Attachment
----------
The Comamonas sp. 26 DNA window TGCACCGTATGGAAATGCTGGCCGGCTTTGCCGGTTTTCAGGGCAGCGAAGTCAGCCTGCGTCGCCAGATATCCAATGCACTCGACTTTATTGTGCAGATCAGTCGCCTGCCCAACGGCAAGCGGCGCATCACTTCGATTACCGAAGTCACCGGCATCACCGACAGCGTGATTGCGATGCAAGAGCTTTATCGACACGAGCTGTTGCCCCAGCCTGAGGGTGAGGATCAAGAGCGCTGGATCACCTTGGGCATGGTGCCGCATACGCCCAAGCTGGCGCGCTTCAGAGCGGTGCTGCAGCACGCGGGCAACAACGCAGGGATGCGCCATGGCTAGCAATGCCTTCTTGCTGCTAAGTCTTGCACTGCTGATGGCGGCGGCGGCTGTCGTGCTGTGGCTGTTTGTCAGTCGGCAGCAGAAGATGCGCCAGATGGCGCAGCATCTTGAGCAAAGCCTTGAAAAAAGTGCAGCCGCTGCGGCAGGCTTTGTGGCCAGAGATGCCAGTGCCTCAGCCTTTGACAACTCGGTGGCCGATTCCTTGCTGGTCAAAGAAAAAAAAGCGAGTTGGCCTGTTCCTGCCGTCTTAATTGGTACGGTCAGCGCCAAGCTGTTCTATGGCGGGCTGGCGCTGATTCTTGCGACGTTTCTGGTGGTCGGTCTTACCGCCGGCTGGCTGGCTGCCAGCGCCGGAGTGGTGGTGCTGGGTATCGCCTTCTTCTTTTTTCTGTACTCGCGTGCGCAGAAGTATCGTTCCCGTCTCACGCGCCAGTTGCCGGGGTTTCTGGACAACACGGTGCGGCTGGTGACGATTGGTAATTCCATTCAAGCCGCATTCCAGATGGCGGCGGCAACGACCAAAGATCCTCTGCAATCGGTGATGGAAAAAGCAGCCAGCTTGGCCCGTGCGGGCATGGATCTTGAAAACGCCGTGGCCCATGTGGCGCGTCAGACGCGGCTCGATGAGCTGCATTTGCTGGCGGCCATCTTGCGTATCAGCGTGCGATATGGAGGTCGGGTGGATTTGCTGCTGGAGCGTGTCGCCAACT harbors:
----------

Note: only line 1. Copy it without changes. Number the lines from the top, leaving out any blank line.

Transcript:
The Comamonas sp. 26 DNA window TGCACCGTATGGAAATGCTGGCCGGCTTTGCCGGTTTTCAGGGCAGCGAAGTCAGCCTGCGTCGCCAGATATCCAATGCACTCGACTTTATTGTGCAGATCAGTCGCCTGCCCAACGGCAAGCGGCGCATCACTTCGATTACCGAAGTCACCGGCATCACCGACAGCGTGATTGCGATGCAAGAGCTTTATCGACACGAGCTGTTGCCCCAGCCTGAGGGTGAGGATCAAGAGCGCTGGATCACCTTGGGCATGGTGCCGCATACGCCCAAGCTGGCGCGCTTCAGAGCGGTGCTGCAGCACGCGGGCAACAACGCAGGGATGCGCCATGGCTAGCAATGCCTTCTTGCTGCTAAGTCTTGCACTGCTGATGGCGGCGGCGGCTGTCGTGCTGTGGCTGTTTGTCAGTCGGCAGCAGAAGATGCGCCAGATGGCGCAGCATCTTGAGCAAAGCCTTGAAAAAAGTGCAGCCGCTGCGGCAGGCTTTGTGGCCAGAGATGCCAGTGCCTCAGCCTTTGACAACTCGGTGGCCGATTCCTTGCTGGTCAAAGAAAAAAAAGCGAGTTGGCCTGTTCCTGCCGTCTTAATTGGTACGGTCAGCGCCAAGCTGTTCTATGGCGGGCTGGCGCTGATTCTTGCGACGTTTCTGGTGGTCGGTCTTACCGCCGGCTGGCTGGCTGCCAGCGCCGGAGTGGTGGTGCTGGGTATCGCCTTCTTCTTTTTTCTGTACTCGCGTGCGCAGAAGTATCGTTCCCGTCTCACGCGCCAGTTGCCGGGGTTTCTGGACAACACGGTGCGGCTGGTGACGATTGGTAATTCCATTCAAGCCGCATTCCAGATGGCGGCGGCAACGACCAAAGATCCTCTGCAATCGGTGATGGAAAAAGCAGCCAGCTTGGCCCGTGCGGGCATGGATCTTGAAAACGCCGTGGCCCATGTGGCGCGTCAGACGCGGCTCGATGAGCTGCATTTGCTGGCGGCCATCTTGCGTATCAGCGTGCGATATGGAGGTCGGGTGGATTTGCTGCTGGAGCGTGTCGCCAACT harbors: